Slanted Grain PumpSlanted Grain Pump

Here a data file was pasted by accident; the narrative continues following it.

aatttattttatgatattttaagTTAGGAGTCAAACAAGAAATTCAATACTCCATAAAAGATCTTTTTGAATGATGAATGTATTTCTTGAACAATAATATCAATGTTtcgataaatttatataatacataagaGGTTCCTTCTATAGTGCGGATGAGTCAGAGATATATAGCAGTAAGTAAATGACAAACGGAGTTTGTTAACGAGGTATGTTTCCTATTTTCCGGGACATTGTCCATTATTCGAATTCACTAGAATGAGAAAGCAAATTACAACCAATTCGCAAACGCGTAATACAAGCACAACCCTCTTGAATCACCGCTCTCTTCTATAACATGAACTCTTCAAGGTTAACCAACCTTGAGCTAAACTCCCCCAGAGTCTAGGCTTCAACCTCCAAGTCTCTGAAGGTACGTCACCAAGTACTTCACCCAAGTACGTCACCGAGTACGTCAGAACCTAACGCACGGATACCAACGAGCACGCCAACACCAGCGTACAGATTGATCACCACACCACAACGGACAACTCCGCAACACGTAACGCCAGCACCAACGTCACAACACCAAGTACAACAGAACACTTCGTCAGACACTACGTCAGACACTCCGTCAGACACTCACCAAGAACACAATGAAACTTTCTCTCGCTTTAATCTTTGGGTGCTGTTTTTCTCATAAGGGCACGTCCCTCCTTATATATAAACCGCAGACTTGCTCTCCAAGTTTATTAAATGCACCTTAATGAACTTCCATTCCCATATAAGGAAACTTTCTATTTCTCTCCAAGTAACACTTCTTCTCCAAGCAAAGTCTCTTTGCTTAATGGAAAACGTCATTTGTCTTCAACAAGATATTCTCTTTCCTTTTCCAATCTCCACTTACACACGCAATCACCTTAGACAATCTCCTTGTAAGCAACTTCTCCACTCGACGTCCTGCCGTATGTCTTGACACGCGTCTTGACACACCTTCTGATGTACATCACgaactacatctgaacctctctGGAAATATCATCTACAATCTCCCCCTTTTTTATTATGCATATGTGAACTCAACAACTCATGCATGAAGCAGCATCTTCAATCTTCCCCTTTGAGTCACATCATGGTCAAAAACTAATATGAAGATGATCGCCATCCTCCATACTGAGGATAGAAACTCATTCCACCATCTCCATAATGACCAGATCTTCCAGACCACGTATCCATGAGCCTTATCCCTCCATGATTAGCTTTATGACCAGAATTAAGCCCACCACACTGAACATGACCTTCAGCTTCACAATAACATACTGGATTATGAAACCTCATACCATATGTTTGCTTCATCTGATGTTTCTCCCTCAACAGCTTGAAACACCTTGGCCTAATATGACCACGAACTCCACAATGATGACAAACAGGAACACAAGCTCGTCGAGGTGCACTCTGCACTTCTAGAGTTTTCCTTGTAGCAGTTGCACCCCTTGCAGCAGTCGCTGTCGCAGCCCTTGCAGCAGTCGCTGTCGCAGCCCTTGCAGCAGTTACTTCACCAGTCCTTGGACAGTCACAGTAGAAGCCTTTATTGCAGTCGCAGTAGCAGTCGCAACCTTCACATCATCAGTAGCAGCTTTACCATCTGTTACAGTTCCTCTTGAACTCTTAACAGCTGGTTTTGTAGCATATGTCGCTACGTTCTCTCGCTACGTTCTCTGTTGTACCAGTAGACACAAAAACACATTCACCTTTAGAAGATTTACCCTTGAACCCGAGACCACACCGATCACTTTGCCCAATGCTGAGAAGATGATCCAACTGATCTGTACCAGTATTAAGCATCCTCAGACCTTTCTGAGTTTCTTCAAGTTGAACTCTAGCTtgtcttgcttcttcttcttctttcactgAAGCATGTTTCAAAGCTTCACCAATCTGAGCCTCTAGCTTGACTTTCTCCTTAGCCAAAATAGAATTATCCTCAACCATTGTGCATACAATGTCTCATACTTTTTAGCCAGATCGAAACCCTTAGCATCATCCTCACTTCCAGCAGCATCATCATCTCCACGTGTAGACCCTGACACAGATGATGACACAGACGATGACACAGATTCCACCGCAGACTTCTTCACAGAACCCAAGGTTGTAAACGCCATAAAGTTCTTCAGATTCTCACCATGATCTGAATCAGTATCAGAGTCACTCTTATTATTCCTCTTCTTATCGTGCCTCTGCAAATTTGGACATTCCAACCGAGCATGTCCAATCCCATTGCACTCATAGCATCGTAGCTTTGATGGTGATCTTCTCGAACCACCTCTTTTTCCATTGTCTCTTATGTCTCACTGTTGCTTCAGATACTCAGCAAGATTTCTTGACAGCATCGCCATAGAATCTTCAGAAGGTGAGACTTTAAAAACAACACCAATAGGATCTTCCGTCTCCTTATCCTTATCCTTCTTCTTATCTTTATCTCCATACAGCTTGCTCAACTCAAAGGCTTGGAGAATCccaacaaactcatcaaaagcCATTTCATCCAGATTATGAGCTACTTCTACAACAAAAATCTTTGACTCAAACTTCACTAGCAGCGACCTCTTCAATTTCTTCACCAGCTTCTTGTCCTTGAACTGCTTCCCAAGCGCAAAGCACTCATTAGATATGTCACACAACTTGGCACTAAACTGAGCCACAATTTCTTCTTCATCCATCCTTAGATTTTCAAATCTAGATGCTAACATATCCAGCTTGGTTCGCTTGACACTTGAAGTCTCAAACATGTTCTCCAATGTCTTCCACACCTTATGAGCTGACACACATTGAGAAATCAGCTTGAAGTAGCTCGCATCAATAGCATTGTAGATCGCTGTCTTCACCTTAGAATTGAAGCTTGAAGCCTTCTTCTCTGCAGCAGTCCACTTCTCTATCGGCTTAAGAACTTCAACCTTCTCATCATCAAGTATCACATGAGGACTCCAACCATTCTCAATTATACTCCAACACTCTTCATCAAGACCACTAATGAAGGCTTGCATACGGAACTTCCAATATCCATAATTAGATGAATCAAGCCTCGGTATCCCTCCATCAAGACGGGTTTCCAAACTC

The second reason the slanted pump is superior to the vertical pump in this situation is the control convenience. The vertical pump goes through the bottom of the flat bottom bin through inlet wells with slide gates in the aeration floor allowing the grain to drop into the grain pump. The controls for the floor inlet wells are then on the exterior of the bin and in most cases these controls are manually operated, which means that the operator will have to walk down to the control to stop grain from flowing into the Grain Pump when moving grain from the storage to the truck loading driveway. We do offer electrically operated floor wells but in most cases the electric operated controls are too costly. Because you should not stop the grain pump full the operator with manual floor inlet controls will need to shut the flow off when the truck is almost full and allow the grain pump to empty its last contents into the truck or circle around back into the bin that it started from before shutting off the motors that drive the grain pump chain. With the slanted loop you will be filling the Grain Pump with the individual U-Trough auger unloads to the side of the flat bottom bins into the Grain Pump on the exterior of the bin, since you can stop and start this U-Trough Auger full you can situate your start and stop buttons for the U-Troughs near the truck driveway and then the operator can just push stop on the U-Trough when the truck is almost full and let the last contents empty into the truck – the operator does not have to walk out to the bins side to manually shut gates so he essentially has a system that would mimic having a vertical grain pump with electrically operated floor inlet wells.